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Quitting caffeine was hard, with the first week leaving me feeling ransacked and the second week leaving me bereft of motivation. But in the third and now fourth week, my motivation is back and my mood feels more upbeat and stable.
Quitting gluten seems to have contributed here to both mood and energy level.
It’s all theory. That’s the tricky thing. You must find what works for you, universals being so rare in human lives, but figuring out for certain what leads to what is almost impossible. There are no isolated variables, no control groups. Plus, a sample size of one will never be sufficient.
But I can say that … I’ve felt pretty good. Everyday tasks that previously felt like struggles, like situations where I was dragging myself through mud, now feel easy. My energy isn’t wildly high and I hit slumps at various points in each day, but I feel pretty lively and my sleep schedule has adjusted.
Whenever I reach a positive balance like this, I worry about trying to make extra improvements. Should I go vegan for a bit? Should I do another gallstone cleanse? Should I integrate swimming? These all seem like potentially valuable steps, but what if they throw things out of the positive balance where they’re at? It’s an odd anxiety, perhaps, but reaching this point has been a rarity in my life.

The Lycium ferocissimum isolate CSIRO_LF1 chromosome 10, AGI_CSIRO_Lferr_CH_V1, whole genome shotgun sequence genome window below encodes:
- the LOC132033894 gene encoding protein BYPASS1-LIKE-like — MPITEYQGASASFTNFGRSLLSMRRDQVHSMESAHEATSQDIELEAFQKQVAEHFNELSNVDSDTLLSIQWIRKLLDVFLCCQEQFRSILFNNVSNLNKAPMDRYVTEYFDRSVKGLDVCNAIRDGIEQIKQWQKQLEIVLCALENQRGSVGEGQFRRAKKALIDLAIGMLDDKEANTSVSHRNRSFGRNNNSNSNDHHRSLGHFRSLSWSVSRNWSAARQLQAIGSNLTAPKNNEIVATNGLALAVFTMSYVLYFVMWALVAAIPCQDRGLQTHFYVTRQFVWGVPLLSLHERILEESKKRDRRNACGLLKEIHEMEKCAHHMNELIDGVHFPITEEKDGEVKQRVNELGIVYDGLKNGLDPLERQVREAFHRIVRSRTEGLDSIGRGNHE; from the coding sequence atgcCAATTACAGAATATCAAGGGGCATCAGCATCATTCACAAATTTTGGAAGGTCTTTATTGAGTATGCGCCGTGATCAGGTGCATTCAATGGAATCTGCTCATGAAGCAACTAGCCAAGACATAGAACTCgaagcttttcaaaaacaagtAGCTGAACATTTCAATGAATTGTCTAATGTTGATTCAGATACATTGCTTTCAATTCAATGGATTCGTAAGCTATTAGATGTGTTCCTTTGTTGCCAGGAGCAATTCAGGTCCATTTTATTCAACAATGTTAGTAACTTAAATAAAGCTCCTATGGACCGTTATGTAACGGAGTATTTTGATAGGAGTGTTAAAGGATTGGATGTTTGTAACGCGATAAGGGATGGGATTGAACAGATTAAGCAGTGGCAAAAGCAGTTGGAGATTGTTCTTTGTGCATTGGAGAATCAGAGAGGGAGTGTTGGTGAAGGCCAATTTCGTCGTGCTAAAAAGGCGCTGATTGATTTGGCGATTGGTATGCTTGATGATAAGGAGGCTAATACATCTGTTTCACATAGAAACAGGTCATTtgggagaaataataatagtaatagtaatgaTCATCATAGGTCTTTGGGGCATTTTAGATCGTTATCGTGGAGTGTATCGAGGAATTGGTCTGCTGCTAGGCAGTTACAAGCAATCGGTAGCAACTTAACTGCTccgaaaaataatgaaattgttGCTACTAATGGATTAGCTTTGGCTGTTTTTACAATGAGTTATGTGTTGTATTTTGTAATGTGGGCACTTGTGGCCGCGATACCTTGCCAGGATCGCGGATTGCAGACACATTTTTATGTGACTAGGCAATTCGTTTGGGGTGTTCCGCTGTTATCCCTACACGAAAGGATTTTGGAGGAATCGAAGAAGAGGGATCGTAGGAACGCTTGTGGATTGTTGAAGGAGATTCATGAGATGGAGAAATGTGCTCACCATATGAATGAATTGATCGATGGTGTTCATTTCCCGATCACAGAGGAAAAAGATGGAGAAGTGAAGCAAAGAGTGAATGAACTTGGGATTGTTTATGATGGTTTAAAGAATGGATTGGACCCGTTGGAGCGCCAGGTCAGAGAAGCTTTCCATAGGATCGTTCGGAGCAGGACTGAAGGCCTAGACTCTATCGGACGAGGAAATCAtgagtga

I’ve had a lot of good days lately. I don’t know how much or how long it will continue, but right now … I feel pretty good.
My weight has been consistently below what I expected, with the month leading to a decrease of somewhere between 6 pounds (the difference between the averages in the first and last week) and 9 pounds (the difference between the high right at the end of September and the low right at the beginning of November). In either case, well more than anticipated, and fairly consistent to boot. Given that I’ve struggled to accomplish this with dietary changes alone, the whole gluten-free thing seems like it could be useful, at least as long as it continues as it has.
Now, of course, it’s important to be skeptical at this point. There could be water weight or a shift in how much I’m eating (and thus how much is in my digestion at any given point) and any number of other factors to consider. But it’s a very strong start.
How about energy? Well, this is a tricky one. I can say that when I’m eating mostly vegetable-type stuff, my energy at least seemed to be higher. But when I shifted to candy (more on that in a second), I felt that lag again. So it seems to be more about dietary composition than the specific lack of wheat. Though the wheat-type stuff did seem, by and large, to be closer to the “junky” end of things for me, at least in contrast to vegg alternatives.
So, candy is the tricky bit. Partially because of Halloween, there was lots of candy. But also, my stomach was upset from the high dosage of Advil prescribed by my doctor for my shoulder issues, and I found that Snickers bars did some good at settling it — or at least not upsetting it. But then I’d discovered that Snickers were fast, easy, and gluten-free, so it became a staple meal more than the less convenient — but healthier and more energy-inducing — vegg alternatives.
Here are my lump-sum observations:
When I have energy, it’s great. My sleep cycle is also more predictable and feels healthier. I feel more connected to my natural appetite, although the post-Halloween candy-fest and the self-fueled cravings associated with the same have disconnected me from that same appetite to some degree.